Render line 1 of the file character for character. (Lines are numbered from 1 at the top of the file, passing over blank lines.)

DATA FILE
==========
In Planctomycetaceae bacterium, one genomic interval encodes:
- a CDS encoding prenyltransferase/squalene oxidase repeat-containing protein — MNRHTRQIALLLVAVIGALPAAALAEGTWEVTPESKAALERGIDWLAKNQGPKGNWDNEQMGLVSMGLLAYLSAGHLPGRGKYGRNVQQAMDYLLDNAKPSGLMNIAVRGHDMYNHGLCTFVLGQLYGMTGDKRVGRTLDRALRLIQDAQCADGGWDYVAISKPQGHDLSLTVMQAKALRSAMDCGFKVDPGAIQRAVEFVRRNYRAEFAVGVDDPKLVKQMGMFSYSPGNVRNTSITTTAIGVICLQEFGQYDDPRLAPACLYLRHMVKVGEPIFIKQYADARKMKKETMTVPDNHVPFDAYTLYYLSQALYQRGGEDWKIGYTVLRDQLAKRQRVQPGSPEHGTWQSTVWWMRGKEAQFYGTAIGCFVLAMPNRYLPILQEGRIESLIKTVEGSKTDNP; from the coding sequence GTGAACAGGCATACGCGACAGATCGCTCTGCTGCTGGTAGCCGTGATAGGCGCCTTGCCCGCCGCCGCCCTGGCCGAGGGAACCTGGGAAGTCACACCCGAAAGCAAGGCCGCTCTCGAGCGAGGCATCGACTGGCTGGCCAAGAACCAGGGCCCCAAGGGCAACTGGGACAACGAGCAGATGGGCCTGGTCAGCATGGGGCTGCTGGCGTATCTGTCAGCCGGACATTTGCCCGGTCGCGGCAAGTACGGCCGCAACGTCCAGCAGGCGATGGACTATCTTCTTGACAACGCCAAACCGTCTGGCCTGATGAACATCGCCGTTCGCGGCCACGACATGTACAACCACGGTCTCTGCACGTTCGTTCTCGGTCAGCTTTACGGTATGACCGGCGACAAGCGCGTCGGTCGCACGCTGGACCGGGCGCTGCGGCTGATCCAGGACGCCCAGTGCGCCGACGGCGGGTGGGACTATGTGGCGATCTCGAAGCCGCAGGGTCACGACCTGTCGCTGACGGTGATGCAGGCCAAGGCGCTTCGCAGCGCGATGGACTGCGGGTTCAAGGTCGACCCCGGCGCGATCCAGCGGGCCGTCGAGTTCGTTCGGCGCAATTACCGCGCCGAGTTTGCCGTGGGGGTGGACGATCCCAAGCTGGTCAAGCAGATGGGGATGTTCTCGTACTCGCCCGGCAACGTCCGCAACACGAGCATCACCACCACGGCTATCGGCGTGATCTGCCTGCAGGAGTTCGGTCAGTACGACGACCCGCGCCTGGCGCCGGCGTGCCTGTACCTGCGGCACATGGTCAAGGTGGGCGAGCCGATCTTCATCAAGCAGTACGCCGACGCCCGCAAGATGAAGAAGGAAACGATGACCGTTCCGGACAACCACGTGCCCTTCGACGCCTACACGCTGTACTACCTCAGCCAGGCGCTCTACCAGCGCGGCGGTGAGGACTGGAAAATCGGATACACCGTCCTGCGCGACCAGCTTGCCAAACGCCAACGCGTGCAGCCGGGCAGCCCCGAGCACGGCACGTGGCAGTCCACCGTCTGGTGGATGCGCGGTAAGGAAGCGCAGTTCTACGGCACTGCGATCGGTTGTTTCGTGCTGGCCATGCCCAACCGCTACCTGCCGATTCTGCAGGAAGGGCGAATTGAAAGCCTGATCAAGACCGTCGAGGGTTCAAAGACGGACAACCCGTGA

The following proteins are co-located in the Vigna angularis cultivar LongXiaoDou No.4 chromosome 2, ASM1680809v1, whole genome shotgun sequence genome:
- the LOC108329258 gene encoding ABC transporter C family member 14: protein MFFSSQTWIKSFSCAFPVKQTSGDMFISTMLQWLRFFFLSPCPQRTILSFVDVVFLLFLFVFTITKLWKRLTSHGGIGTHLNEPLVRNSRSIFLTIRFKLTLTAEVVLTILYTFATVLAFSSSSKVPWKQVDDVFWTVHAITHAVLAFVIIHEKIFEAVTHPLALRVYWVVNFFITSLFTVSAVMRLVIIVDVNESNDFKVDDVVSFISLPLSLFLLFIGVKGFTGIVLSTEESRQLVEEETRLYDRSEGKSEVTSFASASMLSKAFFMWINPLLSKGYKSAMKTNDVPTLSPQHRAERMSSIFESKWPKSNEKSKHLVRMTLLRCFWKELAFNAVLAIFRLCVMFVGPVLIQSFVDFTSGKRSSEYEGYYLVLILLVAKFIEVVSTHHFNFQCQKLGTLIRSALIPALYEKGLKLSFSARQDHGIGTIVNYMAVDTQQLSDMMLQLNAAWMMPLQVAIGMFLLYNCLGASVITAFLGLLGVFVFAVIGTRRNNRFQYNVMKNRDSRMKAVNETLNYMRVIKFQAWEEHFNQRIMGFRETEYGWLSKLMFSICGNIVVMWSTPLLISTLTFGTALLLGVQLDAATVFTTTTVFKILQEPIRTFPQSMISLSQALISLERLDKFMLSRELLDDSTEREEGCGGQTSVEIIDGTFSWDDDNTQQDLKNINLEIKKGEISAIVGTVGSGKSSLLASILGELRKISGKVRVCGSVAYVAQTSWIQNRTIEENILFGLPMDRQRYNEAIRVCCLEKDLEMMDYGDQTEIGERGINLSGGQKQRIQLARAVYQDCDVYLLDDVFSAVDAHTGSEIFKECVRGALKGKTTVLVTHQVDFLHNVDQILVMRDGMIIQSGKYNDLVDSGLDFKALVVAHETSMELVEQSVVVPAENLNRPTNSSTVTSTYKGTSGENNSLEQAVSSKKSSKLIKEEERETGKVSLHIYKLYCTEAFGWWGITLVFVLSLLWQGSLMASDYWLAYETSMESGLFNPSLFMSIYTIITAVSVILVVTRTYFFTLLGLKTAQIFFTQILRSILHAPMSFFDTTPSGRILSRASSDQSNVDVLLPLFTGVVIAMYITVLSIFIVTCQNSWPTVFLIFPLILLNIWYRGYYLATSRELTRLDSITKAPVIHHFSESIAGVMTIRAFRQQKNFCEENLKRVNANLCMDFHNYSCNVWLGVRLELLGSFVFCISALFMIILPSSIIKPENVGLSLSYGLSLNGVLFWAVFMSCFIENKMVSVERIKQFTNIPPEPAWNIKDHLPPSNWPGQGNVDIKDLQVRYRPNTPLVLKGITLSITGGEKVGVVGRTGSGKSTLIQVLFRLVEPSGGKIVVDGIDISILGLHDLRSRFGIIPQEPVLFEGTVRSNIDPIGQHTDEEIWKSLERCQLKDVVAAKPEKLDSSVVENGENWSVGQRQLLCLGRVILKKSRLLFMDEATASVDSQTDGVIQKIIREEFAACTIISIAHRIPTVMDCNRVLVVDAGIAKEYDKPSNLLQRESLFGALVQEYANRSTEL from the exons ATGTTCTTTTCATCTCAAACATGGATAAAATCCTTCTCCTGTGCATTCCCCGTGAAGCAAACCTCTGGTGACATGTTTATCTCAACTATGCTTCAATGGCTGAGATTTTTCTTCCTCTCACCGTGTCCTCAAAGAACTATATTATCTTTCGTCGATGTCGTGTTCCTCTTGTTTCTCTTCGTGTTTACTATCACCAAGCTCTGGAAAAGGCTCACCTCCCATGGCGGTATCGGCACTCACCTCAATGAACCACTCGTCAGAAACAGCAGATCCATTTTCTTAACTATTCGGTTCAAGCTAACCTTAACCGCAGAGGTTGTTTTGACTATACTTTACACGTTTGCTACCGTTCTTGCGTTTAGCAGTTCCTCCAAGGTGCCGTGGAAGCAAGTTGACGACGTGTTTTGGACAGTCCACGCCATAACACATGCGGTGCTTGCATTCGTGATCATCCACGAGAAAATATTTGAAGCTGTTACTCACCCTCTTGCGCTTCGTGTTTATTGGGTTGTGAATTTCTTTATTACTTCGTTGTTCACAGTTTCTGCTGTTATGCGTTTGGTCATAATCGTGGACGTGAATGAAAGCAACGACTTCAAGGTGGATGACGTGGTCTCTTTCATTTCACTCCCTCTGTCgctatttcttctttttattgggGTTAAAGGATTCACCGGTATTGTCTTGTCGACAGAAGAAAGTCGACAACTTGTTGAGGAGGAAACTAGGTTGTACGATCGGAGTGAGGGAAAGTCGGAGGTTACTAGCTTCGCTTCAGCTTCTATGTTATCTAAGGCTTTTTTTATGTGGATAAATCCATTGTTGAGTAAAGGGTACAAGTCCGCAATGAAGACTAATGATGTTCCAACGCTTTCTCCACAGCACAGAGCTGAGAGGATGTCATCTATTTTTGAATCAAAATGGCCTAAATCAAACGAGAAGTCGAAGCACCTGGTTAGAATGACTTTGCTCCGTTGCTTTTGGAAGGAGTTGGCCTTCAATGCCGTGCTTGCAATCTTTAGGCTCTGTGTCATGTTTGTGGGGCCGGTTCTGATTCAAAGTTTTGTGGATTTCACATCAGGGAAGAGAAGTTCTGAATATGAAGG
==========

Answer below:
In Planctomycetaceae bacterium, one genomic interval encodes: